Rennie Harris' "Legends of Hip hop"

Rennie Harris’ “Legends of Hip Hop”
REDCAT at Walt Disney Concert Hall, Los Angeles, CA
November 3–7, 2004
Reviewed by Victoria Looseleaf


Rennie Harris wants the world to know about hip hop—that it’s not just street dance but also a culture, a way of life, with a history that’s longer than one might realize.

Wanting to spread the “h” word, Harris founded his Philadelphia-based troupe, Puremovement, in 1992. But during the last seven years the award-winning dancemaker has also toured with an all-star lineup in “The Legends of Hip Hop.” The high-voltage show features Harris as emcee, some cool ’70s film footage, and a zoomin’ roster of nearly two dozen dancers and musicians.

Although Harris doesn’t get down with dancin’, his crews do. Don Campbell, the eternally young godfather of locking, jammed with his signature funky robot moves. Elsewhere, Sugar Pop, Mr. Wiggles, Skeeter Rabbit, and Poppin’ Pete—the Electric Boogaloos—kicked it up a notch with their leader, Boogaloo Sam. Zoot-suit clad, they torched the stage with sliding legs, deft slo-mo popping, and classic split jumps (easily traceable to those iconic tappers, the Nicholas Brothers).

But the night belonged to the new generation, especially the megawatt B-Boy Crew—six dudes who ruled with armless flips (“floats”), adrenaline-fueled head-spinning, and leg-whipping midair drills, their unison noggin-twirling finale nothing short of mind-blowing.
Hip hop is also about the music. Three virtuoso DJs—Evil Tracy, Razor Ramon, and Swift—each on his own criblike platform, may have been deafening, but their vinyl scratchings were akin to Heifetz noodling on a Stradivarius—if the fiddler had also plunked out tunes using his back and butt.

Anointed S, another musical novelty, solo vamped with a microphone that had some audience members reaching for earplugs. Alternately sounding like 1,000 subways or a frog ribetting, a little of S’s sonic bling went a long way. So, too, did Tokyo City Lockers, a sextet decked out in baggy knickers with lamé cummerbunds and striped leggings. Their East-meets-West sensibility, with karate-inspired kicks accenting isolated body-part moves, proved more filler than phenom.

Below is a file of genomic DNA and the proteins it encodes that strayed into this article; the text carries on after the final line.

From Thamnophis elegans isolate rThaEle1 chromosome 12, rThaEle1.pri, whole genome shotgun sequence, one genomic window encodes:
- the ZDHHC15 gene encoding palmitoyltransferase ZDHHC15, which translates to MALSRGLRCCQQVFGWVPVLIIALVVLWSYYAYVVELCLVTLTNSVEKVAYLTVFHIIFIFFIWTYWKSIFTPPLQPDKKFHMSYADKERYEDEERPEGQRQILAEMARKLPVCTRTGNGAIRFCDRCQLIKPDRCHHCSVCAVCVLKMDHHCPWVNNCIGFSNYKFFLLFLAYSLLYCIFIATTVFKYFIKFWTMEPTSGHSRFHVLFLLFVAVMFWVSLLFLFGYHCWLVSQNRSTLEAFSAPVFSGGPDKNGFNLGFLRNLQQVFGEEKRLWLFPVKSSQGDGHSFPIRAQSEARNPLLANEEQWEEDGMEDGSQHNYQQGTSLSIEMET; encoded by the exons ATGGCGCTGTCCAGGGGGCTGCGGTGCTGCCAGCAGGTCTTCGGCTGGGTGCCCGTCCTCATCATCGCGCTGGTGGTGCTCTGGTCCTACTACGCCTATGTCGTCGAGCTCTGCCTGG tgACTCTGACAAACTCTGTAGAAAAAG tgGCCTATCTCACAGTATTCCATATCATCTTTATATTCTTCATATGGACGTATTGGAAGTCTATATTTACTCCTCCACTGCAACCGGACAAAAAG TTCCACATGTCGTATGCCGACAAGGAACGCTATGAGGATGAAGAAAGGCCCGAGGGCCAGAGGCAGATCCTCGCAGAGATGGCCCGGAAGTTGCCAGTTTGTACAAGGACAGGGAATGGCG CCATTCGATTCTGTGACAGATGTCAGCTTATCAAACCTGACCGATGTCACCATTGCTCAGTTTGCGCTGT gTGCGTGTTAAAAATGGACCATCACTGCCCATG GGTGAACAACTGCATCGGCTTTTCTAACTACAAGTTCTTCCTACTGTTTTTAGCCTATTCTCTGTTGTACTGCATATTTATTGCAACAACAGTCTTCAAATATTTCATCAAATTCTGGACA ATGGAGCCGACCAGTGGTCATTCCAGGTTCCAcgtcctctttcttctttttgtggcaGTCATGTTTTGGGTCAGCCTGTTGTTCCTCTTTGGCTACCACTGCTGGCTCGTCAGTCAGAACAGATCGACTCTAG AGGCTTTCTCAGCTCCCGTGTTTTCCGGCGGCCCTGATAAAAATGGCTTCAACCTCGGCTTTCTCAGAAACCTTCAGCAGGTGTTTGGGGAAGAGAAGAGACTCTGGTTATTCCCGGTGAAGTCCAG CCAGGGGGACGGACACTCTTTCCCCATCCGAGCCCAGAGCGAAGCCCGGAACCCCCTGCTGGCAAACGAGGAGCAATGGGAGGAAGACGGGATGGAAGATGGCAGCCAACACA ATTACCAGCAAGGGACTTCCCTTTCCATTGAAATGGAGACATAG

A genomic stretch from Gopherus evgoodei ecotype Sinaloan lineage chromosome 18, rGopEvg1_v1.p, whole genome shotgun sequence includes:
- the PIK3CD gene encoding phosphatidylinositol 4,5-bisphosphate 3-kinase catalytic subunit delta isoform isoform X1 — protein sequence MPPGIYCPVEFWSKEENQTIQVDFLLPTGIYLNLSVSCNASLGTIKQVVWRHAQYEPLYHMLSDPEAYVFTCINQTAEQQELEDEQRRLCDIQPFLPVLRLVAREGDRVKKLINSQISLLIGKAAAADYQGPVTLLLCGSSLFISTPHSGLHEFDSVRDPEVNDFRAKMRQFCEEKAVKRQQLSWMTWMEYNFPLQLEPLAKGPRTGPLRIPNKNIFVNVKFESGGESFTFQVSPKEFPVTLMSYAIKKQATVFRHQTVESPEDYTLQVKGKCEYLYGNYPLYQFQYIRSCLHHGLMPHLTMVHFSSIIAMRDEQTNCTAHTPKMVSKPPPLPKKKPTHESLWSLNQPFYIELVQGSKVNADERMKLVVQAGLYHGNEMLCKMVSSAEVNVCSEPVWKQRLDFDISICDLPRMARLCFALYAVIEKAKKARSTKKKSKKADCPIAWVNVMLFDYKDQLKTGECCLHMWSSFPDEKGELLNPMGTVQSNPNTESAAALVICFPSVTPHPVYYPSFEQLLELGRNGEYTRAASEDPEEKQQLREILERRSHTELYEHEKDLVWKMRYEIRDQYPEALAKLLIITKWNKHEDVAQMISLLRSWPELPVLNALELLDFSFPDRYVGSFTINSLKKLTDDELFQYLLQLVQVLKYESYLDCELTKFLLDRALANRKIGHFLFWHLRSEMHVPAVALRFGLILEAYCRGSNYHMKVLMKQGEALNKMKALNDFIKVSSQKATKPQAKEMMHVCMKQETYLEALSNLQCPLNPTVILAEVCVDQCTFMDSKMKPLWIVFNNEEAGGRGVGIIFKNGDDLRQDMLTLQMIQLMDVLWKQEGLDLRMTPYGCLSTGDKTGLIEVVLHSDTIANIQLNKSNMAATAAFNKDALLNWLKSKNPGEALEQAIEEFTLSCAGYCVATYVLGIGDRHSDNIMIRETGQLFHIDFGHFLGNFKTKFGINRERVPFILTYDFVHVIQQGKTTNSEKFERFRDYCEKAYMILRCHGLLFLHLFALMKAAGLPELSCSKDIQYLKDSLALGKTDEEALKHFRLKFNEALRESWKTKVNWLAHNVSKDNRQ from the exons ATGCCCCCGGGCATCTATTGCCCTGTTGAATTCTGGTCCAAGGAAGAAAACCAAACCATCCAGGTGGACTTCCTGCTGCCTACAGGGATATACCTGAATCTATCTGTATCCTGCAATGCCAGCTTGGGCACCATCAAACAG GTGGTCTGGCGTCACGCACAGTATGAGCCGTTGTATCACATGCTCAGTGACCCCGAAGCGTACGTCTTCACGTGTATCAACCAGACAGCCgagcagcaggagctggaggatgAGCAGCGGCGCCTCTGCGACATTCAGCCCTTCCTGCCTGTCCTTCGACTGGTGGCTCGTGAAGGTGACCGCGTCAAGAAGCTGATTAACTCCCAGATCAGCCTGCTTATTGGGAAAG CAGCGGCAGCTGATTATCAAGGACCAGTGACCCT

Although “Legends” isn’t the groundbreaker that Savion Glover’s tap extravaganza Bring in ’da Noise, Bring in ’da Funk (another African American show with a historical bent) was, Harris and pals deserve piles o’ props.

Editors’ List: The Goods

What's better on your morning commute than listening to a podcast, you ask? We'd say, listening to a dance podcast!

Lucky for us, there are more dance podcasts than ever. We're here to provide a guide to our current top dance podcast picks.

Keep reading... Show less
The USC Kaufman graduating class with Mikhail Baryshnikov. Gus Ruelas/USC

Just four years ago, the University of Southern California's Glorya Kaufman School of Dance welcomed its first class of BFA students. The program—which boasts world-class faculty and a revolutionary approach to training focused on collaboration and hybridity—immediately established itself as one of the country's most prestigious and most innovative.

Now, the first graduating class is entering the dance field. Here, six of the 33 graduates share what they're doing post-grad, what made their experience at USC Kaufman so meaningful and how it prepared them for their next steps:

Keep reading... Show less
The Creative Process
Rena Most at work backstage. Photo courtesy ABT

Every dancer knows there's as much magic taking place backstage as there is in what the audience sees onstage. Behind the scenes, it takes a village, says American Ballet Theatre's wig and makeup supervisor, Rena Most. With wig and makeup preparations happening in a studio of their own as the dancers rehearse, Most and her team work to make sure not a single detail is lost.

Dance Magazine recently spoke to Most to find out what actually goes into the hair and makeup looks audiences see on the ABT stage.

Keep reading... Show less
Dancers Trending
James Yoichi Moore and Noelani Pantastico warm up onstage. Angela Sterling, Courtesy SDC.

On a sunny July weekend, hundreds of Seattle-area dance fans converged on tiny Vashon Island, a bucolic enclave in Puget Sound about 20 miles from the city. They made the ferry trek to attend the debut performance of the fledgling Seattle Dance Collective.

SDC is not a run-of-the-mill contemporary dance company; it's the brainchild of two of Pacific Northwest Ballet's most respected principal dancers: James Yoichi Moore and Noelani Pantastico. The duo wanted to create a nimble organization to feature dancers and choreographers they felt needed more exposure in the Pacific Northwest.

Keep reading... Show less


Get Dance Magazine in your inbox